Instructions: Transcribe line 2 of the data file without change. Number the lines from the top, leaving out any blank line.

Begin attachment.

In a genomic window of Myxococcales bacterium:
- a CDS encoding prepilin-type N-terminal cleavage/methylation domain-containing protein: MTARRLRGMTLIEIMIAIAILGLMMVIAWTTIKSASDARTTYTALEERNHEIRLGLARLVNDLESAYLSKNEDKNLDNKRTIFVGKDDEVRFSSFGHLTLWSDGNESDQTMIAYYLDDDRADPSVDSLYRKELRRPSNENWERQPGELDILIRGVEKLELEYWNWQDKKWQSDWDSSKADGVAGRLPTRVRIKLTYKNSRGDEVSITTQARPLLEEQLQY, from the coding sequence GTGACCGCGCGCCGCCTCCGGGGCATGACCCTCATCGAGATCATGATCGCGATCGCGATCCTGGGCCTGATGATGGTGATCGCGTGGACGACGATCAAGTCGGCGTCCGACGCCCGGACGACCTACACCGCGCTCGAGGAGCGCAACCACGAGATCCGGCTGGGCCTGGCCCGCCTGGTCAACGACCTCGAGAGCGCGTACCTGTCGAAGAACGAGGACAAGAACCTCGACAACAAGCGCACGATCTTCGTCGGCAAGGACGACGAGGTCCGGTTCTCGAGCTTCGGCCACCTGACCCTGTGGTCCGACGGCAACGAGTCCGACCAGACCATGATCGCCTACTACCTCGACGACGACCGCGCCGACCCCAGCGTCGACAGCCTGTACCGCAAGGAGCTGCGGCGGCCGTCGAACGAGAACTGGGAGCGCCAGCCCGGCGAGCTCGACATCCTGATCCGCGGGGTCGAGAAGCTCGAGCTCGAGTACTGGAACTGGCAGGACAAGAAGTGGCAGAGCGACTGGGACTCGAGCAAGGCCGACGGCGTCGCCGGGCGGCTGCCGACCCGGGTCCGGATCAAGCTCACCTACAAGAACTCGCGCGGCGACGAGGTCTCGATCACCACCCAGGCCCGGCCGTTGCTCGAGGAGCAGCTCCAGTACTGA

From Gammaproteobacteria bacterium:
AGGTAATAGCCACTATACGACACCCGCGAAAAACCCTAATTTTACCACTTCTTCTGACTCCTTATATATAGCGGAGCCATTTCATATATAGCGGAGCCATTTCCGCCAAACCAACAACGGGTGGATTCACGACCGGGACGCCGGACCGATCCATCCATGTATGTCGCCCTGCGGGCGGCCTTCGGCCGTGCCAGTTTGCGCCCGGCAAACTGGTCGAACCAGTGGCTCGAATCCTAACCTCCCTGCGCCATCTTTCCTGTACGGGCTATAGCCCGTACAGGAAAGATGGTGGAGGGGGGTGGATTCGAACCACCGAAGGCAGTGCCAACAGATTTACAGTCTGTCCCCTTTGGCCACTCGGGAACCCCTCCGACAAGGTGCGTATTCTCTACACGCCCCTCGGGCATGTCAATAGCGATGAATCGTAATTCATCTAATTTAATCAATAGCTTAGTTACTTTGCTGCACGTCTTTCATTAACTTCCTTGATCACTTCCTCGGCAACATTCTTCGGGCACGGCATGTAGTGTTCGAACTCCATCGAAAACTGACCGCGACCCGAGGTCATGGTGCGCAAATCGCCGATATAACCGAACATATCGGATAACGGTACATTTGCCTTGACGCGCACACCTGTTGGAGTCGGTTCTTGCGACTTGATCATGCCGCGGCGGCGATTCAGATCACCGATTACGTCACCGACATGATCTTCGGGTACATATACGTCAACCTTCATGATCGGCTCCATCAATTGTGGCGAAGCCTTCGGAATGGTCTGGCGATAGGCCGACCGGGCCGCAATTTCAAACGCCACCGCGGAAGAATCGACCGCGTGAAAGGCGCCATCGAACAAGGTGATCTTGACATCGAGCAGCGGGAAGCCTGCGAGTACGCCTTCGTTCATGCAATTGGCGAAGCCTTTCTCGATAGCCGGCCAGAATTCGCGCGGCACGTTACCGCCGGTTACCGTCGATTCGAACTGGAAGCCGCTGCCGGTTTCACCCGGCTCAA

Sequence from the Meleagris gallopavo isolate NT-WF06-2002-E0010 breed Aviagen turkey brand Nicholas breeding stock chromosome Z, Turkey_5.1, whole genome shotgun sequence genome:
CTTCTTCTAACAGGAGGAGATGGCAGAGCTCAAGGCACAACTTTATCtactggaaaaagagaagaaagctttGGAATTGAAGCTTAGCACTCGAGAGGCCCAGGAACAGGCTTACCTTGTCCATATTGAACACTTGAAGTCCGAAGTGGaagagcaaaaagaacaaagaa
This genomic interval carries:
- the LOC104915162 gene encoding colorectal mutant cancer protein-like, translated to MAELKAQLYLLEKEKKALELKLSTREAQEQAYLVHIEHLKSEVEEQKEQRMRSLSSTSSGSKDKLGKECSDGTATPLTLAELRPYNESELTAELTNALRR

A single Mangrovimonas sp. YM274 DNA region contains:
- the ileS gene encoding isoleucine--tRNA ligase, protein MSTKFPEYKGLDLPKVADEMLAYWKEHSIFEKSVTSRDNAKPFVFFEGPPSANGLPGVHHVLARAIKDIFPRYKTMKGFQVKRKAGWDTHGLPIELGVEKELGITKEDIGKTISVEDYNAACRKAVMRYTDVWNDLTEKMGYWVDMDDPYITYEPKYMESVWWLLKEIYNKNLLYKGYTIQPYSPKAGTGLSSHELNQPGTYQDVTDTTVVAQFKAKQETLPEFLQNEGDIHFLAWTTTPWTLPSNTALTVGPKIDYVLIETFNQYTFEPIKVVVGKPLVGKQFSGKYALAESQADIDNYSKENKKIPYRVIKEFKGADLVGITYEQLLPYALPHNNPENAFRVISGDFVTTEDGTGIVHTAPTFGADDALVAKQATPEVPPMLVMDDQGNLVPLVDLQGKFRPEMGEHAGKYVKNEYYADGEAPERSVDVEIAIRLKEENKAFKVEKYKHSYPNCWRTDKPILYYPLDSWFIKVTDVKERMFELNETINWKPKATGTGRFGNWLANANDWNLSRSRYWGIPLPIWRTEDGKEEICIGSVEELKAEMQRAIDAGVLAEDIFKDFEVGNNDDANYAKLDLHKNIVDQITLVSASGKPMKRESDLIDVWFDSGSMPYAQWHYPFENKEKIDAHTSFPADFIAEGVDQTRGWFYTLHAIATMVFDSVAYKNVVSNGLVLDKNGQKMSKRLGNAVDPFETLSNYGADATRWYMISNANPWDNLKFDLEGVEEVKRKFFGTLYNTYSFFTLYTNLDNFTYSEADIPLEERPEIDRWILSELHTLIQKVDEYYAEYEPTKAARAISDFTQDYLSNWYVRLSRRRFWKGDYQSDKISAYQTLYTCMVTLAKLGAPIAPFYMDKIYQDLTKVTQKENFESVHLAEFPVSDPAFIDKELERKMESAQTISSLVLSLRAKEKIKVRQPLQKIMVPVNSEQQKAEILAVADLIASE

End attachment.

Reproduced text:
- a CDS encoding prepilin-type N-terminal cleavage/methylation domain-containing protein: MTARRLRGMTLIEIMIAIAILGLMMVIAWTTIKSASDARTTYTALEERNHEIRLGLARLVNDLESAYLSKNEDKNLDNKRTIFVGKDDEVRFSSFGHLTLWSDGNESDQTMIAYYLDDDRADPSVDSLYRKELRRPSNENWERQPGELDILIRGVEKLELEYWNWQDKKWQSDWDSSKADGVAGRLPTRVRIKLTYKNSRGDEVSITTQARPLLEEQLQY, from the coding sequence GTGACCGCGCGCCGCCTCCGGGGCATGACCCTCATCGAGATCATGATCGCGATCGCGATCCTGGGCCTGATGATGGTGATCGCGTGGACGACGATCAAGTCGGCGTCCGACGCCCGGACGACCTACACCGCGCTCGAGGAGCGCAACCACGAGATCCGGCTGGGCCTGGCCCGCCTGGTCAACGACCTCGAGAGCGCGTACCTGTCGAAGAACGAGGACAAGAACCTCGACAACAAGCGCACGATCTTCGTCGGCAAGGACGACGAGGTCCGGTTCTCGAGCTTCGGCCACCTGACCCTGTGGTCCGACGGCAACGAGTCCGACCAGACCATGATCGCCTACTACCTCGACGACGACCGCGCCGACCCCAGCGTCGACAGCCTGTACCGCAAGGAGCTGCGGCGGCCGTCGAACGAGAACTGGGAGCGCCAGCCCGGCGAGCTCGACATCCTGATCCGCGGGGTCGAGAAGCTCGAGCTCGAGTACTGGAACTGGCAGGACAAGAAGTGGCAGAGCGACTGGGACTCGAGCAAGGCCGACGGCGTCGCCGGGCGGCTGCCGACCCGGGTCCGGATCAAGCTCACCTACAAGAACTCGCGCGGCGACGAGGTCTCGATCACCACCCAGGCCCGGCCGTTGCTCGAGGAGCAGCTCCAGTACTGA